I’m sure most of us would agree that it would be best that both partners in a relationship be honest with each other about something as important as their reproductive status and desires, but there is, and should be, no law against keeping these things private.  Even if one of the parties were to lie to the other, this is still a matter between the two of them and no one else.

    Here is an interesting question I’d love to put to these people: Would you, or do you, apply the same standards that you would to women in this case to men who have vasectomies, which also leave little or no noticeable scaring?  I have a pretty good idea that the answer is no.

    This is another example of male privilege that I’ve talked of time and time again.  Yes, it is true that one of the people who questioned the privacy issues in the article is a woman, but that doesn’t mean that she isn’t still influenced by the male privilege that permeates society.  She, like many woman, just accept the male privilege without question, not necessarily because they really believe in it, but more likely because that’s how they were brought up and they have never even considered that there is another way to look at it.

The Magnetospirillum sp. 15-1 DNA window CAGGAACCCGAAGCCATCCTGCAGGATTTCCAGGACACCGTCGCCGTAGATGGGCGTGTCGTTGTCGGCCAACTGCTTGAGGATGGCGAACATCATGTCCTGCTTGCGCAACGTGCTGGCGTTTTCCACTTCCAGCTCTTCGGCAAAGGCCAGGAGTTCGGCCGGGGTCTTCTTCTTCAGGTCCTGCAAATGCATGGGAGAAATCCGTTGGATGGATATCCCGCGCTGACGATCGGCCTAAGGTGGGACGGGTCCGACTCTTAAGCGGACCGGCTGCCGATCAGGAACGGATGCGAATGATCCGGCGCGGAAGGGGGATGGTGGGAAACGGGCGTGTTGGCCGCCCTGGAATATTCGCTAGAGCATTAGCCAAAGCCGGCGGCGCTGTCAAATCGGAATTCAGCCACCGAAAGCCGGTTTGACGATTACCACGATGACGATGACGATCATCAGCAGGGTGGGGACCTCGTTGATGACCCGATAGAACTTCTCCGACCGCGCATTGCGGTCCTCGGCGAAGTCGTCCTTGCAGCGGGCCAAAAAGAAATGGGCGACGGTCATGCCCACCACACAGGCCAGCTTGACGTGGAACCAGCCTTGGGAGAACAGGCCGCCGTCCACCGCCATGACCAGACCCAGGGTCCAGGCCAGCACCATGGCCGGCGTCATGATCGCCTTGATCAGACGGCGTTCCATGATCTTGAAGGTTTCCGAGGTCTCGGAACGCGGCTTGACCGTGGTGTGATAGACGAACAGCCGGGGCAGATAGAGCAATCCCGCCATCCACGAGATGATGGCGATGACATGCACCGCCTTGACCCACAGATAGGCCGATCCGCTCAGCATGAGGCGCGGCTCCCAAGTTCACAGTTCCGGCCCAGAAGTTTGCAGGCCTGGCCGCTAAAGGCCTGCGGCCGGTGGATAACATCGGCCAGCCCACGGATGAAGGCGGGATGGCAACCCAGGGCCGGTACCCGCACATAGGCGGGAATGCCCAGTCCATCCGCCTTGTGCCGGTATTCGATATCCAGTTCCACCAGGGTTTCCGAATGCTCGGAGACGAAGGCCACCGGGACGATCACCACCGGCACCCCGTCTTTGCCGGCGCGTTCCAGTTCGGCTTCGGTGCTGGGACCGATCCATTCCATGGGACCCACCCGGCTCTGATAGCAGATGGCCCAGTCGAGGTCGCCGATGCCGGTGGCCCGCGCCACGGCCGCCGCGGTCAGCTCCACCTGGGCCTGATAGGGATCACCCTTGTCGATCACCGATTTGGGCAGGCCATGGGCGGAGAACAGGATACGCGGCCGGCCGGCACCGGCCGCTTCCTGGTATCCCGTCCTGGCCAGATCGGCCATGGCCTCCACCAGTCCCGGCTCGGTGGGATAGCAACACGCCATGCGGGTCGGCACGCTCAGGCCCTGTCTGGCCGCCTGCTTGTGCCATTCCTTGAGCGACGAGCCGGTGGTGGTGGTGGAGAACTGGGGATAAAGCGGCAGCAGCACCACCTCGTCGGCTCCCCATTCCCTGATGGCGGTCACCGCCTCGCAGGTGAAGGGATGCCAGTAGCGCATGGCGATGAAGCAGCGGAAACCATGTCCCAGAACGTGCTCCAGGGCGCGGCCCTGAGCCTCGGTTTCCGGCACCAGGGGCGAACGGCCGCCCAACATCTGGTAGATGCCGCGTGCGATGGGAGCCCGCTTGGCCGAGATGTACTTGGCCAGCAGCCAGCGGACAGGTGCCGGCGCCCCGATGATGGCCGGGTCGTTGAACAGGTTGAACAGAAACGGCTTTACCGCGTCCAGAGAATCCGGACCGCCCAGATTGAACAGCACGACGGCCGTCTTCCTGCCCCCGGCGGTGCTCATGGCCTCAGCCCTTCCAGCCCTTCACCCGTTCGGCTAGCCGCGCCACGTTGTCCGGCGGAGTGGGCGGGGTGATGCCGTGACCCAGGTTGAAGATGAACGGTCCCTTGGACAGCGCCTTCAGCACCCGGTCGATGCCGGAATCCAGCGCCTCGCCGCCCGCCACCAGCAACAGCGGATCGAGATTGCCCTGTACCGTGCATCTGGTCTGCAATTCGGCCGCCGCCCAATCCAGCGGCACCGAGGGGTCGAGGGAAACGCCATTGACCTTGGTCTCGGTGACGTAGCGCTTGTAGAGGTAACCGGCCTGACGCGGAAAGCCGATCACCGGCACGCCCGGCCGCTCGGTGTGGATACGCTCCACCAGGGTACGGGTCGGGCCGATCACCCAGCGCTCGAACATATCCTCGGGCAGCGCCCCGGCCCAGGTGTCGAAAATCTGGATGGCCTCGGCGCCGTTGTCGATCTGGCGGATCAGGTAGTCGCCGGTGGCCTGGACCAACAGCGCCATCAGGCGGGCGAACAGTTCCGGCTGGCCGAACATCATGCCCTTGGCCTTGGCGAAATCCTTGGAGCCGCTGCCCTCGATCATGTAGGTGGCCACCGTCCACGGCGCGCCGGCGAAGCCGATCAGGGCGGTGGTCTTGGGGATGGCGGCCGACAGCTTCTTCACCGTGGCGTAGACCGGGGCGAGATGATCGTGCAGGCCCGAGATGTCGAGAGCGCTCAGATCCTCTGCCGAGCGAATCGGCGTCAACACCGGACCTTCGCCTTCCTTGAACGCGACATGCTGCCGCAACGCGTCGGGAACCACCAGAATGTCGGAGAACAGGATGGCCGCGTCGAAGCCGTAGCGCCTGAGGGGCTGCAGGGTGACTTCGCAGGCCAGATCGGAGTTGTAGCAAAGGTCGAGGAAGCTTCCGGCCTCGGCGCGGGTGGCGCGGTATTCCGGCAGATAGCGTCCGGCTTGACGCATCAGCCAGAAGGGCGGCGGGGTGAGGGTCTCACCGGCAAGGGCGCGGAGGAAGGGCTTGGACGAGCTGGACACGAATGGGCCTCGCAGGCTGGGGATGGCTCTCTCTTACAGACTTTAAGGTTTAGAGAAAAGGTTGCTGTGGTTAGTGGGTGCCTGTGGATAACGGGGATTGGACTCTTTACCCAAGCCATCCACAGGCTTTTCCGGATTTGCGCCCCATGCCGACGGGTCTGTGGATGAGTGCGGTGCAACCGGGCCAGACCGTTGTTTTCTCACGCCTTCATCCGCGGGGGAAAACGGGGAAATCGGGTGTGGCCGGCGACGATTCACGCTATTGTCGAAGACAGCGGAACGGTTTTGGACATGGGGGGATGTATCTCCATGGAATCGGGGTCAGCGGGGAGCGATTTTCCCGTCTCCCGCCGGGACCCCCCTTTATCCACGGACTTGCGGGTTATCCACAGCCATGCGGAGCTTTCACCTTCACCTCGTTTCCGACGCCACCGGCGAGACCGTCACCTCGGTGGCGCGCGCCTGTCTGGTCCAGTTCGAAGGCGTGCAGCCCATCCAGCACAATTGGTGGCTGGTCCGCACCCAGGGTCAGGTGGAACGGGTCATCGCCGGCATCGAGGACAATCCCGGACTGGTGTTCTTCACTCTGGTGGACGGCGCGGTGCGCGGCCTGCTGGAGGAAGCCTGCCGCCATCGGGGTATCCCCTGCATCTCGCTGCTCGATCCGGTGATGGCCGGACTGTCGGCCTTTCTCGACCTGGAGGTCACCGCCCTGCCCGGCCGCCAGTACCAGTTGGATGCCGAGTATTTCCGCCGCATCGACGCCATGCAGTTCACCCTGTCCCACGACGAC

That’s the point of this and other posts I have written.

    That is the point that other writers like Amanda Marcotte, Jen McCraight, and Rebecca Watson are trying to make.  Among consenting adults, only one person has any say in decisions about their reproductive capabilities, and that’s the person who will undergo a sterilization procedure. Period.  Full stop.

    Only we have the right over our bodies.  Only we should decide health and reproductive matters for ourselves.  Unless there is harm or the immediate potential for harm, only we and our partners should decide what goes on between us.  These are fundamental human rights and it is up to us to stand up and defend them where ever and whenever we can.